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Single sport specialization can be dangerous for young athletes

Parents can be motivated to keep their children in one sport by the prospect of scholarships or their child “making it big” and becoming professional athletes. What many don’t realize is that their children can be more likely to suffer from injuries by only participating in one sport.  

In a recent study of 1,200 young athletes conducted by Dr. Neeru Jayanthi from Loyola University, single sport specialization was one of the strongest predictors of injury. As reported in an article on the dangers of single sport specialization from Changing the Game Project, “Athletes in the study who specialized were 70 to 93 percent more likely to be injured than children who played multiple sports.”

The injuries sustained during the childhood of a young athlete can be life-altering. In an interview with Katie Coombs on her radio show “Uncommon Sense,” Dr. Christopher Dolan an orthopaedic surgeon with Great Basin Orthopaedics explained the dangers of single sport specialization. “The number of injuries we are seeing are going up in young athletes. [In America] we see something like 3.5 million injuries a year in people under the age of 14 and more than 50 percent of them are considered overuse injuries.”

Dr. Dolan is a member of  STOP Sports Injuries, an organization dedicated to ending traumatic and overuse injuries in children’s sports, created by the American Orthopaedic society for Sports Medicine, which says that overuse injuries “are the result of repetitive micro-trauma to the tendons, bones, and joints.” These injuries can remove players from the field as well as their academics, leaving these young athletes out of practice and school for days or even weeks at a time.  “Dr. Dolan spent three hours checking out my son’s shoulder and determined that he was no longer ever going to be able to throw a baseball again… just before his senior year of high school,” said Coombs.

All sports played by young athletes come with the chance of injury, but baseball seems to be the most prominent. “A lot of the sports are guilty, baseball gets most of the heat,” said Dr. Dolan. “They don’t have a diagnosis called ‘soccer foot’, but they do have Little League shoulder, and Little League elbow, and a lot of that falls to coaching and doing it right.” Because of the nature of baseball and the unique movements and training required for the sport, athletes may be more prone to overuse injury.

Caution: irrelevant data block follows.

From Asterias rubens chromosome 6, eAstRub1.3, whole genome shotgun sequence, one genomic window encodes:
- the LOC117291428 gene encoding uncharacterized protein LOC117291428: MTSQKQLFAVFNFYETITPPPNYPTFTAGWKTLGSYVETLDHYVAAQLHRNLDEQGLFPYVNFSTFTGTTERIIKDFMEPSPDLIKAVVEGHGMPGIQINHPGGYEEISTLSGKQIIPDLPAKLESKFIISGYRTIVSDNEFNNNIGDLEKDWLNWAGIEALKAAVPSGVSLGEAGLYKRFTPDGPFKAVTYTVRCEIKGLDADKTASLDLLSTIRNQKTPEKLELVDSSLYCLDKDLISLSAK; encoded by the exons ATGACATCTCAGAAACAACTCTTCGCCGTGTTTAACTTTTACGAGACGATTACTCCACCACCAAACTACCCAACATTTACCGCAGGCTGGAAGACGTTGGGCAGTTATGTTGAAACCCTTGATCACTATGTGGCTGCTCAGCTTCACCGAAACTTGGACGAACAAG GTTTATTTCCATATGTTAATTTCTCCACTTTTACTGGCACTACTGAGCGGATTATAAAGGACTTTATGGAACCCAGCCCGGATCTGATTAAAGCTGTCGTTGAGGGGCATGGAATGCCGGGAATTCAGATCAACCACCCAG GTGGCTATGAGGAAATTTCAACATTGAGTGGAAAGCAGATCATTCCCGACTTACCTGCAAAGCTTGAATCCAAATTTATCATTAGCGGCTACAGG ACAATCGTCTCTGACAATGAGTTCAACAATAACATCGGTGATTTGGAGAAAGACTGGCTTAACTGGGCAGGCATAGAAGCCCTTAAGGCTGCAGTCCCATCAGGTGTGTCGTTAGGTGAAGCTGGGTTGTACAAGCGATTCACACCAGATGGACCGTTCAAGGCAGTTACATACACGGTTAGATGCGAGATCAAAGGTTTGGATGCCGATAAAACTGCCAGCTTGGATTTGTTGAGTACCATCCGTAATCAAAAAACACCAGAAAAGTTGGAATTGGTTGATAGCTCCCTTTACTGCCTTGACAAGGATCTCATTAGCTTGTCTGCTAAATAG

Dr. Dolan shares that the American Academy of Pediatrics says, “The specialization of sports before puberty is directly correlated with a higher incidence of overuse injuries. They’ve shown that the young athletes that play diverse sports, actually play at a higher level, for a longer period of time, and experience less injuries, and that’s because of using different motions, different body parts, and taking breaks.”

There are more dangers in early single sport specialization than just the injury factor. Students are less likely to be chosen for college teams if they specialize in only one sport. Ohio State University recently shared an infographic stating that 42 of their football recruits played multiple sports in high school while only five of them played only football. Jack O’Sullivan, founder of Changing the Game Project, also notes in his post on the perils of single sport specialization that, “A 2013 American Medical Society for Sports Medicine survey found that 88 percent of college athletes surveyed participated in more than one sport as a child.”

There are several reasons children should diversify their sports education. Here are some collected by O’Sullivan for the Changing the Game Project.

  • Better Overall Skills and Ability: Research shows that early participation in multiple sports leads to better overall motor and athletic development, longer playing careers, increased ability to transfer sports skills other sports and increased motivation, ownership of the sports experience, and confidence.
  • Smarter, More Creative Players: Multi-sport participation at the youngest ages yields better decision-making and pattern recognition, as well as increased creativity. These are all qualities that coaches of high-level teams look for.
  • 10,000 Hours is Not a Rule: In his survey of the scientific literature regarding sport specific practice in The Sports Gene, author David Epstein finds that most elite competitors require far less than 10,000 hours of deliberate practice. Specifically, studies have shown that basketball (4,000), field hockey (4,000) and wrestling (6,000) all require far less than 10,000 hours.
  • There are Many Paths to Mastery: A 2003 study on professional ice hockey players found that while most pros had spent 10,000 hours or more involved in sports prior to age 20, only 3,000 of those hours were involved in hockey-specific deliberate practice (and only 450 of those hours were prior to age 12).

“Many parents believe that by encouraging their child to focus on one sport that they’re encouraging dedication and perseverance. What many of them may not realize is that they could be harming their children, as well as their children’s futures,” said Dr. Dolan. “Encouraging children to be active in multiple sports at once will give them a competitive advantage should they decide to continue playing sports at a collegiate or professional level.”